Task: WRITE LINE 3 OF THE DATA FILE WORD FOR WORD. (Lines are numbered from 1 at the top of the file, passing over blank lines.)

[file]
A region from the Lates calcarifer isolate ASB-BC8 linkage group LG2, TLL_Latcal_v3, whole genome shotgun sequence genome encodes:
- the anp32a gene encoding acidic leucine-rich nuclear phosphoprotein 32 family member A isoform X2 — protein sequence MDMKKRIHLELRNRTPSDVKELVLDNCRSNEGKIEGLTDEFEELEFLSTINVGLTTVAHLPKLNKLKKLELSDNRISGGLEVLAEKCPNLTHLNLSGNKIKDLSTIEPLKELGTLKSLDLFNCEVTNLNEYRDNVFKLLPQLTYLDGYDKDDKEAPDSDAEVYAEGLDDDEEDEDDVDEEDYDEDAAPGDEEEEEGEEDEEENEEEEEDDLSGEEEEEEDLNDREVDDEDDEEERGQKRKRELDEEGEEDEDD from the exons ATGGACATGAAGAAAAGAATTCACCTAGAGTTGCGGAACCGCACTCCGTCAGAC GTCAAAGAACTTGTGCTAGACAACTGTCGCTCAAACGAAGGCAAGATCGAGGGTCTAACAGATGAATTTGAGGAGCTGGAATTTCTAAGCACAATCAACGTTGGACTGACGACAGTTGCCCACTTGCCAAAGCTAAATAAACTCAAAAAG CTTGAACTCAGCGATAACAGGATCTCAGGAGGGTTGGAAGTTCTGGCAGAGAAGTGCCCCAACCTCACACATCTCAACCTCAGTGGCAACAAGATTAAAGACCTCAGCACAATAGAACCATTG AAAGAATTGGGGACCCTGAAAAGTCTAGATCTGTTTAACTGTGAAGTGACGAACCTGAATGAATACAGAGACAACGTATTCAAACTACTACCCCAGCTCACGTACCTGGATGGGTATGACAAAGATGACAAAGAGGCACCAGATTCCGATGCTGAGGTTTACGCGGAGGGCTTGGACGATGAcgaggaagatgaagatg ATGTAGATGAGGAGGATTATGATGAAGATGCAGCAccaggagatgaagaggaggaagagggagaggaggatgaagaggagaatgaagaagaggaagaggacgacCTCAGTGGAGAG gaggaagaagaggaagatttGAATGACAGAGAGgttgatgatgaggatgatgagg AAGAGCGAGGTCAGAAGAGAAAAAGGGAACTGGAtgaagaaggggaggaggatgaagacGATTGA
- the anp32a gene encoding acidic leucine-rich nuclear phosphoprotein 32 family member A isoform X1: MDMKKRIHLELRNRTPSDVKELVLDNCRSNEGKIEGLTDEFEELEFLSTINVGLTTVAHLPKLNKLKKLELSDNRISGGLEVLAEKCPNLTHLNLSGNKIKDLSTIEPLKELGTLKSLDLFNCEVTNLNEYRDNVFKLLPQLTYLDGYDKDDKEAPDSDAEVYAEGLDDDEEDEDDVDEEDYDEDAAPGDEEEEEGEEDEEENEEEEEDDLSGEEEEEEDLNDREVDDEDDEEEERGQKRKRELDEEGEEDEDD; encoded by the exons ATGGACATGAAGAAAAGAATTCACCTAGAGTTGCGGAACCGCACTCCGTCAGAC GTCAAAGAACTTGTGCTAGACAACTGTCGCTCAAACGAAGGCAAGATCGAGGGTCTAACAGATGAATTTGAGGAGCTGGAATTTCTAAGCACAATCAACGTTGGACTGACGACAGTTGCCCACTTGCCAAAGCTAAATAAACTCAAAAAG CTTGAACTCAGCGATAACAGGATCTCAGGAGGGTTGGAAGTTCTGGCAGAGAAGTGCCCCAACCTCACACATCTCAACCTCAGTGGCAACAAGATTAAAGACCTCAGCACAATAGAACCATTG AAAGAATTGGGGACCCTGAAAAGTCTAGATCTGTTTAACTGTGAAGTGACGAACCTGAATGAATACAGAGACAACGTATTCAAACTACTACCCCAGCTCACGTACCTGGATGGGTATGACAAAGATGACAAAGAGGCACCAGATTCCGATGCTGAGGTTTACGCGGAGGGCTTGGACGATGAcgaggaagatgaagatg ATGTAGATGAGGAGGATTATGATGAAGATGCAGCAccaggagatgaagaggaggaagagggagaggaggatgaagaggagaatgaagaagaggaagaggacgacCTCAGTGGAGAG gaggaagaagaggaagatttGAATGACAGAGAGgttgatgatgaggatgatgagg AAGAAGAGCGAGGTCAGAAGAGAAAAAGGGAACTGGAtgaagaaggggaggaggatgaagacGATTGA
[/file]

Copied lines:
- the anp32a gene encoding acidic leucine-rich nuclear phosphoprotein 32 family member A isoform X1: MDMKKRIHLELRNRTPSDVKELVLDNCRSNEGKIEGLTDEFEELEFLSTINVGLTTVAHLPKLNKLKKLELSDNRISGGLEVLAEKCPNLTHLNLSGNKIKDLSTIEPLKELGTLKSLDLFNCEVTNLNEYRDNVFKLLPQLTYLDGYDKDDKEAPDSDAEVYAEGLDDDEEDEDDVDEEDYDEDAAPGDEEEEEGEEDEEENEEEEEDDLSGEEEEEEDLNDREVDDEDDEEEERGQKRKRELDEEGEEDEDD; encoded by the exons ATGGACATGAAGAAAAGAATTCACCTAGAGTTGCGGAACCGCACTCCGTCAGAC GTCAAAGAACTTGTGCTAGACAACTGTCGCTCAAACGAAGGCAAGATCGAGGGTCTAACAGATGAATTTGAGGAGCTGGAATTTCTAAGCACAATCAACGTTGGACTGACGACAGTTGCCCACTTGCCAAAGCTAAATAAACTCAAAAAG CTTGAACTCAGCGATAACAGGATCTCAGGAGGGTTGGAAGTTCTGGCAGAGAAGTGCCCCAACCTCACACATCTCAACCTCAGTGGCAACAAGATTAAAGACCTCAGCACAATAGAACCATTG AAAGAATTGGGGACCCTGAAAAGTCTAGATCTGTTTAACTGTGAAGTGACGAACCTGAATGAATACAGAGACAACGTATTCAAACTACTACCCCAGCTCACGTACCTGGATGGGTATGACAAAGATGACAAAGAGGCACCAGATTCCGATGCTGAGGTTTACGCGGAGGGCTTGGACGATGAcgaggaagatgaagatg ATGTAGATGAGGAGGATTATGATGAAGATGCAGCAccaggagatgaagaggaggaagagggagaggaggatgaagaggagaatgaagaagaggaagaggacgacCTCAGTGGAGAG gaggaagaagaggaagatttGAATGACAGAGAGgttgatgatgaggatgatgagg AAGAAGAGCGAGGTCAGAAGAGAAAAAGGGAACTGGAtgaagaaggggaggaggatgaagacGATTGA